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PhD in organic redox chemistry and electrochemistry

  • Full or part time
  • Application Deadline
    Friday, February 08, 2019
  • Competition Funded PhD Project (Students Worldwide)
    Competition Funded PhD Project (Students Worldwide)

Project Description

A PhD position is available to design new redox-active organic small molecules for flow batteries. This project is in competition with other projects offered by the School of Physical Sciences for one of a number of Vice Chancellor’s PhD Studentships.

Given the intermittent nature of solar, wind, and other renewable energy sources, in addition to portable batteries grid-scale energy storage of renewables is a growing necessity for a future renewable economy. Flow batteries are rechargeable fuel cells which use reversible electrochemical reactions of small molecules in a pumped storage medium and are ideal for larger scale usage due to their decoupling of energy and power density, robust electrode chemistry and potentially indefinite lifetime. However, current state-of-the-art systems utilise vanadium as a redox mediator which has poor oxidation and reduction kinetics and a highly volatile spot price. Furthermore, the ultimate practical cell lifetimes are unknown for any class of flow batteries. We propose that redox-active organic molecules should have predictable, fully reversible redox chemistry and furthermore be electronically tunable to meet the needs of the application.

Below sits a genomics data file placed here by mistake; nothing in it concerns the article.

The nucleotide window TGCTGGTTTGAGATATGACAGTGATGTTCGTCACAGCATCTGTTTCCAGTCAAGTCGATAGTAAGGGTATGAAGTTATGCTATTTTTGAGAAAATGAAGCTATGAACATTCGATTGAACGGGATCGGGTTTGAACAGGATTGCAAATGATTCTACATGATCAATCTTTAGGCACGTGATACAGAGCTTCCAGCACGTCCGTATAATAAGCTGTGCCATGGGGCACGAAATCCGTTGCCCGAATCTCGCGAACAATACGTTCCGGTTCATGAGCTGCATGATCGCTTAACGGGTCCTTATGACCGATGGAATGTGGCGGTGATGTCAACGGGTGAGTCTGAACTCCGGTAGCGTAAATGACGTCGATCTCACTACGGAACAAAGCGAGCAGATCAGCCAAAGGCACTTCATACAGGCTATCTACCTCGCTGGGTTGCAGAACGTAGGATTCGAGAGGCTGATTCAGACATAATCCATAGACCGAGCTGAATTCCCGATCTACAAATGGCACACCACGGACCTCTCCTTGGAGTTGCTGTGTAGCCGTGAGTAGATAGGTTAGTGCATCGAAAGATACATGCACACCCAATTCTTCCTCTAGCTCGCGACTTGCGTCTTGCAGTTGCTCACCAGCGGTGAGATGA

The aim of the project is to synthesise both positive and negative tunable electrochemical mediators, to investigate their electrochemical properties and test them in a prototype redox flow battery system. The student will be trained in both organic synthesis techniques as well as electrochemical analysis and flow chemistry, giving a broad range of skills in both synthetic and analytical chemical science.
The successful candidate will be based at the University of Kent’s main campus in Canterbury under the supervision of Dr. Alexander Murray.

This PhD Studentship is due to start in September 2019.

Funding Notes

Applicants should have or expect to obtain a first or upper second class honours degree (or equivalent) in chemistry or a related subject. This is in competition with other projects for a Vice Chancellor’s Research Scholarship, which would be offered at the standard UK Research Councils' rate (currently £14,777; to cover living costs) and will additionally cover tuition fees at the Home/EU rate (currently £4260 per annum). This scholarship is available to both UK and EU nationals and will involve undertaking teaching/demonstrating duties during the period of study.

How good is research at University of Kent in Chemistry?

FTE Category A staff submitted: 17.00

Research output data provided by the Research Excellence Framework (REF)

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